Moreover, the term subculture is so broad it applies to a wide range of paraphilia, deviation, and cultural misappropriation.   In other words, cultural theft by overzealous publishers and manga artist who intermingle culture with deviant behavior.   Bizarre character depictions interlaced with sexual innuendo.   Extremely violent character depictions in other other types of manga may inaccurately portray true Japanese culture.     Some of us who have been here awhile recognize the dearth of spiritual vacuousness that exists in the country today.   Long gone are the days of filial piety when kids revered their parents.   It is no longer uncommon to hear about child who murdered his/her parents...


The Emperor of Japan is shrouded in mystery and is evident in every facet of Japanese history and lore, and therefore it should not be supplanted or replaced by so-called fighters of the free world who spread  Democracy in one hand, while dropping bombs on poor people,  from the other hand, throughout the world which  is illegal at best depending on how you interpret the broader definition of International Law.   Japan is a free country and it's not because of Democracy.   It had freedom before Democracy and had some form of Democracy in spite of the Emperor being regarded as a living god before the West arrived here.


 Tsukamoto Kindergarten is indoctrinating a new Heisei Generation that understands that the core is just as important as the outer appearance.    Students are also required to recite the national anthem of the country, similarly to what we have in the U.S. with the Pledge of Allegiance and the Oath of Allegiance by the military, which all recognize the importance of god, flag, and national legitimacy and identity at home and in the world.    Japan is not the U.S.  



On another note,  the U.S. has veered from its path 30 years ago  when the U.S.  Supreme Court struck down the pledge of allegiance and prayer in public schools, and as a result we are reaping the harvest of that decision.   Adding wood to the flame, the U.S. Supreme Court also  judged it legally "ok" to burn the U.S. flag in public and approved same-sex marriage all with the stroke of a pen.    We have had our struggles with the interpretation of the Constitution and Democracy, and it's because  Americans still do not understand its interpretation in the context of current law and how to apply it so that it is fair, equal and balanced for all people.   In this way, Japan is an infant having never really dealt head on with challenges faced like with  the U.S., yet they strive to be like the U.S., and for no other apparent reason other than to destroy the country from the inside out.   Japan cannot be America...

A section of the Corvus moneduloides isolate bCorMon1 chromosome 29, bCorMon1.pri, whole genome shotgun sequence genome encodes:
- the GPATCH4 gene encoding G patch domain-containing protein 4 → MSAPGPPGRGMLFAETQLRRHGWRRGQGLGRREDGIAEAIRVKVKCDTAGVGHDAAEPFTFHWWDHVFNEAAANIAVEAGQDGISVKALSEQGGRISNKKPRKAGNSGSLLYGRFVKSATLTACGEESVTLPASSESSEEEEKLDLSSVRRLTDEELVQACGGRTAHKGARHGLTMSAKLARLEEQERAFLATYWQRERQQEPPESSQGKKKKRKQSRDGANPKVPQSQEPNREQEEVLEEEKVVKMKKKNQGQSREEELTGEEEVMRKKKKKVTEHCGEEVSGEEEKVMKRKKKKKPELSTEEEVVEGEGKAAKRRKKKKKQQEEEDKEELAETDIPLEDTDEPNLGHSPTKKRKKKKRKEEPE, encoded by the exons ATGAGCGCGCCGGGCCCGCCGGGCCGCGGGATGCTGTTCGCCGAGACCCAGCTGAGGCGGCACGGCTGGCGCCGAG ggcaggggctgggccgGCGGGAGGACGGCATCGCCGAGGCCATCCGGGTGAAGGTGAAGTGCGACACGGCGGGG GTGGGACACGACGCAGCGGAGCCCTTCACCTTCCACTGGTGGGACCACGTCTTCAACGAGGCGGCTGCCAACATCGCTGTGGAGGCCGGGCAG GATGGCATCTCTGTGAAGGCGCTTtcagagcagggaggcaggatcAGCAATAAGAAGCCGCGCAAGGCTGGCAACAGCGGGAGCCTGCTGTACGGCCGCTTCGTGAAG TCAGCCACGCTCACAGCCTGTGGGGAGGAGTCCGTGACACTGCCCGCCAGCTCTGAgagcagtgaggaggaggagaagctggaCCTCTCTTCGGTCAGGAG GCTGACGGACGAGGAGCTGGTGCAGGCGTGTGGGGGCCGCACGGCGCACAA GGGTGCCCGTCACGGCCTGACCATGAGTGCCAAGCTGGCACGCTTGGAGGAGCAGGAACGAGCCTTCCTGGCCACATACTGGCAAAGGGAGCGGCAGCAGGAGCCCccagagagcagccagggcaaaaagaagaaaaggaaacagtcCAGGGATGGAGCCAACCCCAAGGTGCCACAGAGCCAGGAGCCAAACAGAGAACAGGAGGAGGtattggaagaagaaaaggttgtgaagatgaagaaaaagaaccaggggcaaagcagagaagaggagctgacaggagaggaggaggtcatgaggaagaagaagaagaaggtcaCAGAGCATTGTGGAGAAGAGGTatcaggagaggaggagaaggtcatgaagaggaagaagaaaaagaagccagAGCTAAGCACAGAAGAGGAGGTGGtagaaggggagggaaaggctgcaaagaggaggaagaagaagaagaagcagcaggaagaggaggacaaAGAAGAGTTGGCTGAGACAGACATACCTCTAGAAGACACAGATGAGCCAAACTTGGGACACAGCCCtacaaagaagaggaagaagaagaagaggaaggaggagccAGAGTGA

School officials at Moritomo have encouraged students to support the governments initiatives by making themselves aware and by embracing the country's domestic and foreign policy goals by making themselves available to protect the country.   In the U.S. we had the same indoctrination by the late President of the United States, John F. Kennedy and his famous quote "  Ask not what your country can do for you, but ask what you can do for your country."     



Education reform has always been high on Prime Minister Shinzo Abe's list of to-dos, and Tsukamoto is progressive in this way.   So, what is considered proper curriculum in Japan, and what sets Tsukamoto apart?    It's the original teachings set in place since 1870, and that is the instilling of Japanese values and the arts.   Schools today are only teaching internationalism and making the acquisition of English a top priority by dumping down core values that are absolutely essential for a well-balanced education, and replacing it with American soft power and Santa Clause and Halloween and self-importance rather than community harmony..   Emphasis has been placed on test taking and test scores on standardized testing and ESL tests which do not measure true knowledge of English acquisition, but are merely memory based, and you wonder why there's a lost generation who are fed up with false promises of a better tomorrow.


In Conclusion,  I support change in public schooling in Japan.   I feel so guilty when I stand up and sing Christmas carols to an kids who are really not that interested.   I feel like I'm poisoning their minds with foolishness and Anglo myths that do not serve to enhance their identity and national polity.